In sum: I think the research you're referring to is a valuable corrective to the cult of parent-ing, but you're overclaiming its significance when you use it to deny the importance of parent-hood.
1. Take Derb's first point more seriously than you do. Extremism in commitment to the reality principle is no vice, and prudential deference to an illusion is no virtue. The original neo-conservatives stopped being liberals because they were mugged by reality - that is to say: the data contradicted their political pre-conceptions, and they changed their politics. You can reasonably demand that Derb's politics intelligently reflect his views about reality. Maybe he *is* sympathetic to the Progressives. (I don't think so, because I don't think he's a meliorist - unlike the Progressives, Derb isn't really interested in making the world better. Calling him a latter-day Mencken might fit the bill, though.) But demanding the converse - that he tailor his views about reality to suit his politics - is not reasonable.
2. To that end, I don't think it's adequate to simply say, "I don't care" when confronted with unfriendly scientific evidence. If one really wants to defend a particular proposition, one has to actually defend it, and grapple with what the science says that appears to undermine it. If economics seems to say that socialism is the best system for maximizing economic growth, it is not sufficient - politically, to say nothing of intellectually - to say, in effect, "this land is my land/it is not your land/you'd better get off/or I'll blow your head off." Obviously, based on my comments above, I'm with you on the question of whether Derb has over-claimed what the research means, particularly on your point about *measurement*. But the research does mean *something* and figuring out what that something is would seem to be an equal duty to figuring out what it is not, at least for anyone who cares about reality.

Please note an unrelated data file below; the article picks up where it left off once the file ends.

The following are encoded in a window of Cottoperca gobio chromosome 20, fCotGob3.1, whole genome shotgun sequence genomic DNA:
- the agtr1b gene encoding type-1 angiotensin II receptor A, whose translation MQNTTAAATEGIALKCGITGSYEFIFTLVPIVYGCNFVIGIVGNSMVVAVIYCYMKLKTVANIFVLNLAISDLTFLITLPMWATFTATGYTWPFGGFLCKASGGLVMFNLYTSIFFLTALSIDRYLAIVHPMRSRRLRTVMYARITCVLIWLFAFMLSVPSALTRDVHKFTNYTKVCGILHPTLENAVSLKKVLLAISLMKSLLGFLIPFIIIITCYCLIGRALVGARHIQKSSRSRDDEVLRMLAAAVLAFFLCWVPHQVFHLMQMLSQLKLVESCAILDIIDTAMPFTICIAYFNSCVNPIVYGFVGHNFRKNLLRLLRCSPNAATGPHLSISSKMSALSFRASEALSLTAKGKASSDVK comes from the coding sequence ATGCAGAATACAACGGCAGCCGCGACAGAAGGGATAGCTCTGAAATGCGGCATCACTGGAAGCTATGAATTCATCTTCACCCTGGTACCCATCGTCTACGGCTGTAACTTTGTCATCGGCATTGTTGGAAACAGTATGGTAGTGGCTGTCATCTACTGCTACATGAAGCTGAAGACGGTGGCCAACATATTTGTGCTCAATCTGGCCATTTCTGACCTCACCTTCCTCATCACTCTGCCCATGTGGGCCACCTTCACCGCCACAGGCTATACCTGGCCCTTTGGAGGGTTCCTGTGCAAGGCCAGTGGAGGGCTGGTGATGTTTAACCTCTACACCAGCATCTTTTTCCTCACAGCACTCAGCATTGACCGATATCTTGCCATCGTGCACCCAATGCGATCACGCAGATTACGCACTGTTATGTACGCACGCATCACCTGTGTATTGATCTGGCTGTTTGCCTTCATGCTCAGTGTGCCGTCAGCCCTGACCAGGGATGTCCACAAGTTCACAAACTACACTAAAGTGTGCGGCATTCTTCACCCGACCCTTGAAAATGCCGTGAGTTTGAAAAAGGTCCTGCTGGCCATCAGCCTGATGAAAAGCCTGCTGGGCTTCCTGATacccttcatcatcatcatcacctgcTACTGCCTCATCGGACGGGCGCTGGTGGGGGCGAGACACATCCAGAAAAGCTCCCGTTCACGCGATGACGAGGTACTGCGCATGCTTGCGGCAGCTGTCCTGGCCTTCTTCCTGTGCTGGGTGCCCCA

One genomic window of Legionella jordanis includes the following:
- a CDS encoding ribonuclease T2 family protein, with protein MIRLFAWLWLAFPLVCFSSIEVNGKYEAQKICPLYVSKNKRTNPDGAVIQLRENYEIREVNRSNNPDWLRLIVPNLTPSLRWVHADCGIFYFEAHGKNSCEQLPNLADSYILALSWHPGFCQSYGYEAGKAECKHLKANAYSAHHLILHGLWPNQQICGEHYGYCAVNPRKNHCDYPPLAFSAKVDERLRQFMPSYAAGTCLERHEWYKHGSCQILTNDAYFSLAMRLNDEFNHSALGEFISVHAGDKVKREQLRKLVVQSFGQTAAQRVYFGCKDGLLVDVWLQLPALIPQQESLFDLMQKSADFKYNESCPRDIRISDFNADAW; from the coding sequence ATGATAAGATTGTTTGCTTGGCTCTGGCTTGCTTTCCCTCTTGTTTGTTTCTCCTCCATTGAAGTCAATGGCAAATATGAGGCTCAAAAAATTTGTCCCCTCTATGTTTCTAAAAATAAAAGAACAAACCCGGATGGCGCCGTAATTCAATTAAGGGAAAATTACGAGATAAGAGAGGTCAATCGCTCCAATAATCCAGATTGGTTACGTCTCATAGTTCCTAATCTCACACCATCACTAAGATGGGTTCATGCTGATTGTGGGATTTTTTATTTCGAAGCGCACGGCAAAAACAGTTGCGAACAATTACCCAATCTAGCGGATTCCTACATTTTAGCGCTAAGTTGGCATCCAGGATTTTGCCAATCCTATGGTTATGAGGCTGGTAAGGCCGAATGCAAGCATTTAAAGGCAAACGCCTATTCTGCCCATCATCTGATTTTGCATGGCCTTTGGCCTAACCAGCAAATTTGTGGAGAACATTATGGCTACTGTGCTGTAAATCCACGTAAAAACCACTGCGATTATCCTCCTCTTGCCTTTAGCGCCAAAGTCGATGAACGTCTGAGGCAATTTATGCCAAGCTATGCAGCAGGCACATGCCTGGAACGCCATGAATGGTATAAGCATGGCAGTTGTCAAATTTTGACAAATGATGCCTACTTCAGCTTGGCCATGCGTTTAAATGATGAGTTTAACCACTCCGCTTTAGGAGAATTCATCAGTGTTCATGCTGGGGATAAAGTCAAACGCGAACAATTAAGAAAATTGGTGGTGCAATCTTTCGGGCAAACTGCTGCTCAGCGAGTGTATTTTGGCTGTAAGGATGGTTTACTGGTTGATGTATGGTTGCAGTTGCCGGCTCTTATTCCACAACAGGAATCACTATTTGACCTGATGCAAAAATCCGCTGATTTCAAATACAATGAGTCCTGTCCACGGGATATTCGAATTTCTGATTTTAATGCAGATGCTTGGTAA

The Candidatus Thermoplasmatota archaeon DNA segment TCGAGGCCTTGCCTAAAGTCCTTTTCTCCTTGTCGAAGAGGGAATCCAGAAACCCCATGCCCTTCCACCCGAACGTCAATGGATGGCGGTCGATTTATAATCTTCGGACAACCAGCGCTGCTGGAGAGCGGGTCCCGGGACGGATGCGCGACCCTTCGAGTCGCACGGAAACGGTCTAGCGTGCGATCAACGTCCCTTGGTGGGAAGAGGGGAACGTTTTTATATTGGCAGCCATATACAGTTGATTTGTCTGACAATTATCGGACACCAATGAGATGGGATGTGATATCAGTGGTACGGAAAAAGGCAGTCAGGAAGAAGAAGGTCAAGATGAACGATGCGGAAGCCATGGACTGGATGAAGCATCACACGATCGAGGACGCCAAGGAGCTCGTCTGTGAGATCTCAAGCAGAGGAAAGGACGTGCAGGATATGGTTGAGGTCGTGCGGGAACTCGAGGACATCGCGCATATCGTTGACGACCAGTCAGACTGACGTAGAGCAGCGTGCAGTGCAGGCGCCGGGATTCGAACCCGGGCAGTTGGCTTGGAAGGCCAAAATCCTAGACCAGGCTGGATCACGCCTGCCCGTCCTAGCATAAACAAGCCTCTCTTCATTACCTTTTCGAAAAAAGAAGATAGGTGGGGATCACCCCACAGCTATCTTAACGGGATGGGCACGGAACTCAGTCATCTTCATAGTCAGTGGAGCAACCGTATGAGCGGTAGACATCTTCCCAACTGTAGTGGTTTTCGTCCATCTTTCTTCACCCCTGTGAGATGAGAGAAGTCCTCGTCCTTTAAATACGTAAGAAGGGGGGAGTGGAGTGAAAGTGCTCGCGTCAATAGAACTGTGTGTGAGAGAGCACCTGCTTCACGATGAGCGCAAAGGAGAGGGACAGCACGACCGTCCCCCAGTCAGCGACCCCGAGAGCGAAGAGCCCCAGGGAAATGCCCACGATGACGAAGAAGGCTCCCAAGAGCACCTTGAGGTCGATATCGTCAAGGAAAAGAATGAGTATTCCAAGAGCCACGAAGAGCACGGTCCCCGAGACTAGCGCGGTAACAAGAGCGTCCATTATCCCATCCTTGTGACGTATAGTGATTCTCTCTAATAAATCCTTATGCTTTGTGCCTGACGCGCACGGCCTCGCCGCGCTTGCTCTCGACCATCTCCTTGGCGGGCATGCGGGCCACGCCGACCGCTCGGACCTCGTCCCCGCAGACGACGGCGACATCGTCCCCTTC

3. I don't think the analogy to Derb's review of P.O.D. holds. The RTL position is rooted in specific premises and chains of reasoning from those premises. Derb is skeptical of the non-scientific premises AND of the kinds of chains of moral reasoning. I don't recall Derb questioning the *science* that Ramesh uses. As for the "cold and pitiless dogma" business, the key word, I think, is the last. Derb cheerfully accepts the cold and pitiless nature of *reality.* Indeed, for that very reason he doesn't think we should make things tougher on ourselves by adopting intellectual dogmas of similar stringency. Derb might well say that the cult of parenting, and its attendant anxiety, is another one of these pitiless dogmas, albeit not so cold, to which he objects.
4. I am curious to understand how you ground your "right" to be the "author" of your daughter's "being" - that's pretty strong patriarchal language. (Not that there's anything wrong with that - I just want to understand where it's coming from.) I don't think either Hayek or Locke would go so far. Indeed, Locke's theory has a bit of a hole in it when it comes to justifying the natural family, and he winds up deconstructing it to a considerable degree when he finally gets into it. Are you a closet Filmerite?